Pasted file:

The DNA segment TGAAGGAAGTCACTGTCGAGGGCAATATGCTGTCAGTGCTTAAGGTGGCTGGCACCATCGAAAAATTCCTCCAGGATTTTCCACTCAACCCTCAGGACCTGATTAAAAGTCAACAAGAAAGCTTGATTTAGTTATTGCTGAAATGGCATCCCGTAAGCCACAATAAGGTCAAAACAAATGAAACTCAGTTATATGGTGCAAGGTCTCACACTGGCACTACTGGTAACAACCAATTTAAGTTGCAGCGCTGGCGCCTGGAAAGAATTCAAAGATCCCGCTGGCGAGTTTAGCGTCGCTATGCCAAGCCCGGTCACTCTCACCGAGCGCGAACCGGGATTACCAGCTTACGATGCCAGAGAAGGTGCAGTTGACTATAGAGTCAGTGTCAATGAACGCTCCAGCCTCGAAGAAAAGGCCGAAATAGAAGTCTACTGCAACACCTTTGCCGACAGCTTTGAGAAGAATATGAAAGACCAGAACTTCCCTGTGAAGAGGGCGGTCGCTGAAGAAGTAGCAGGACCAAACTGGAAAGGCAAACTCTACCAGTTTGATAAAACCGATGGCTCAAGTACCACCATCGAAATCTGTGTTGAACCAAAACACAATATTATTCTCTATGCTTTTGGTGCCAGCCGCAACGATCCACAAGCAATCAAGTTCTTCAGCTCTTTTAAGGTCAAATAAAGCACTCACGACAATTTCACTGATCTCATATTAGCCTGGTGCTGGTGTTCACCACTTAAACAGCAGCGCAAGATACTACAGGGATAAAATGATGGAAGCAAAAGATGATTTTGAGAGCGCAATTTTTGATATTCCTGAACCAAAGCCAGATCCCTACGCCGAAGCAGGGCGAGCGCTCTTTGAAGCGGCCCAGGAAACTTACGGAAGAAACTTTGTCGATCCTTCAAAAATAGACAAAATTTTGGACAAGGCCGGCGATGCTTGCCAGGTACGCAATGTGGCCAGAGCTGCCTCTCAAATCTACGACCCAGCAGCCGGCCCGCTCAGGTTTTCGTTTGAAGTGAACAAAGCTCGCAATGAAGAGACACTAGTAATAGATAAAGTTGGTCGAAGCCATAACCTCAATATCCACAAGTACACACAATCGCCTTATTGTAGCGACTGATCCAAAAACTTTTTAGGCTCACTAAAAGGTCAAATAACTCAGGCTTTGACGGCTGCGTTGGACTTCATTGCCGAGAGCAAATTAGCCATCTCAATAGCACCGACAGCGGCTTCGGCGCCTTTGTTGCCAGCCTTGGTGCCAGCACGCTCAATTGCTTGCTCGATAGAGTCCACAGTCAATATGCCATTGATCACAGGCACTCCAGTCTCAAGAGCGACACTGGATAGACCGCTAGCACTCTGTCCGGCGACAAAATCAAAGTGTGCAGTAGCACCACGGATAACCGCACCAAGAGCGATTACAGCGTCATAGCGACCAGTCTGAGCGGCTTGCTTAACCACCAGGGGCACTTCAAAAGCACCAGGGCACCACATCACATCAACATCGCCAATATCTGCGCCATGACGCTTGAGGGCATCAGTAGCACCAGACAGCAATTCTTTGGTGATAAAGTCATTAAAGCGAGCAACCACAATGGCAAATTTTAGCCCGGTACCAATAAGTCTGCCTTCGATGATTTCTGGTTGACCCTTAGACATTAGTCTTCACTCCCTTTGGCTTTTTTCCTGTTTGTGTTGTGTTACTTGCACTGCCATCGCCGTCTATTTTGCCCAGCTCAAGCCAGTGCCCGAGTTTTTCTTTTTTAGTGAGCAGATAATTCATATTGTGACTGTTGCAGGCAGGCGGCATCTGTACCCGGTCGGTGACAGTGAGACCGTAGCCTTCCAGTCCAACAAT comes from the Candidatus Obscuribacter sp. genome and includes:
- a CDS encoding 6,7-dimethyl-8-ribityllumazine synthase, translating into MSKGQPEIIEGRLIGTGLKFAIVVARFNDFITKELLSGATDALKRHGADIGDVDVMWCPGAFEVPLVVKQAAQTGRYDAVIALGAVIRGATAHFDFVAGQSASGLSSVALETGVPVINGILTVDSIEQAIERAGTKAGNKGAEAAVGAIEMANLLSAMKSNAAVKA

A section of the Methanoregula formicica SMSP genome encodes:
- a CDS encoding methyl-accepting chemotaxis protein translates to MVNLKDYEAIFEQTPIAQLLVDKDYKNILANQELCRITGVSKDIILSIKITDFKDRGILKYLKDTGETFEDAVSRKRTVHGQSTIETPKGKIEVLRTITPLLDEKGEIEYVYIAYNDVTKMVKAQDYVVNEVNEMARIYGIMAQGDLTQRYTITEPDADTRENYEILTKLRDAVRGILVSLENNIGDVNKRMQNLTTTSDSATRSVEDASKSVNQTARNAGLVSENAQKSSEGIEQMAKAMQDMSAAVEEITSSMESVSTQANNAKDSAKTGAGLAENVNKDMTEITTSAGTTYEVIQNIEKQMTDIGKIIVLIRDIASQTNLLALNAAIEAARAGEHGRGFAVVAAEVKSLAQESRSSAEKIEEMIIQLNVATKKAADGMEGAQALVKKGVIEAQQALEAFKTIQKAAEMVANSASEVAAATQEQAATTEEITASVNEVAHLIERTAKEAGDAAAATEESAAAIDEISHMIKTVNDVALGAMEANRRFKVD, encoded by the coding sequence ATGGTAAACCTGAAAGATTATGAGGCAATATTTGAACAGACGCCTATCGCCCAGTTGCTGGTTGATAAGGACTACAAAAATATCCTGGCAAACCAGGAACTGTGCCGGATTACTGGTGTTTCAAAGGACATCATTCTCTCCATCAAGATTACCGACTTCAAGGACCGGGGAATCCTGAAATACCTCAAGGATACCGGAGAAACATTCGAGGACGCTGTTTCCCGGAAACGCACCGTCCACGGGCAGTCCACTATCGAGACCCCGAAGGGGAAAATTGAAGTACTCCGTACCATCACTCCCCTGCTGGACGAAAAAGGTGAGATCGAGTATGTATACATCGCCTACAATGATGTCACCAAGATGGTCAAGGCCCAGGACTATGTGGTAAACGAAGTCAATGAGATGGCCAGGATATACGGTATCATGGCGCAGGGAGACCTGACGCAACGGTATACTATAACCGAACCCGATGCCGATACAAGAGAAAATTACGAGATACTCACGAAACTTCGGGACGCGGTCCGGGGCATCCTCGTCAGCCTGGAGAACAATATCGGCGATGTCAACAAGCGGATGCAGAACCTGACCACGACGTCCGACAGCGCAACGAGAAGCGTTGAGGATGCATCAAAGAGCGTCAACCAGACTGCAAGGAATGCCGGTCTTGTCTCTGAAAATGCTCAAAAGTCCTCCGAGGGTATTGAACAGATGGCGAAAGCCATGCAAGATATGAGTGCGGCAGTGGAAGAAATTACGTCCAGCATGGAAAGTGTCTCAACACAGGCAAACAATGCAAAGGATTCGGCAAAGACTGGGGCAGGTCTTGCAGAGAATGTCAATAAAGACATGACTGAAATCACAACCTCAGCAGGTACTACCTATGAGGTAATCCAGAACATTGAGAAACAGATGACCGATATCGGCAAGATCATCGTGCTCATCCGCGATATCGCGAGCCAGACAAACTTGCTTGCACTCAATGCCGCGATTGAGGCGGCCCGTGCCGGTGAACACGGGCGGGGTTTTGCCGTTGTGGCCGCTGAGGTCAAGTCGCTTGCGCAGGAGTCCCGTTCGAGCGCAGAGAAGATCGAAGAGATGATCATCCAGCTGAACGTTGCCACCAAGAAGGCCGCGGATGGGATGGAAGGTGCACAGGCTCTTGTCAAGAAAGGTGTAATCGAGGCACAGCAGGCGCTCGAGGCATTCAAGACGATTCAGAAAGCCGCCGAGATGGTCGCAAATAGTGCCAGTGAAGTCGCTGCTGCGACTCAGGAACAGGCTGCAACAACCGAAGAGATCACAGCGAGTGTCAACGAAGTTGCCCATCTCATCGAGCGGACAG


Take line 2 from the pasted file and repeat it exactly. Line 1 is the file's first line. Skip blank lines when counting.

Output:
- a CDS encoding 6,7-dimethyl-8-ribityllumazine synthase, translating into MSKGQPEIIEGRLIGTGLKFAIVVARFNDFITKELLSGATDALKRHGADIGDVDVMWCPGAFEVPLVVKQAAQTGRYDAVIALGAVIRGATAHFDFVAGQSASGLSSVALETGVPVINGILTVDSIEQAIERAGTKAGNKGAEAAVGAIEMANLLSAMKSNAAVKA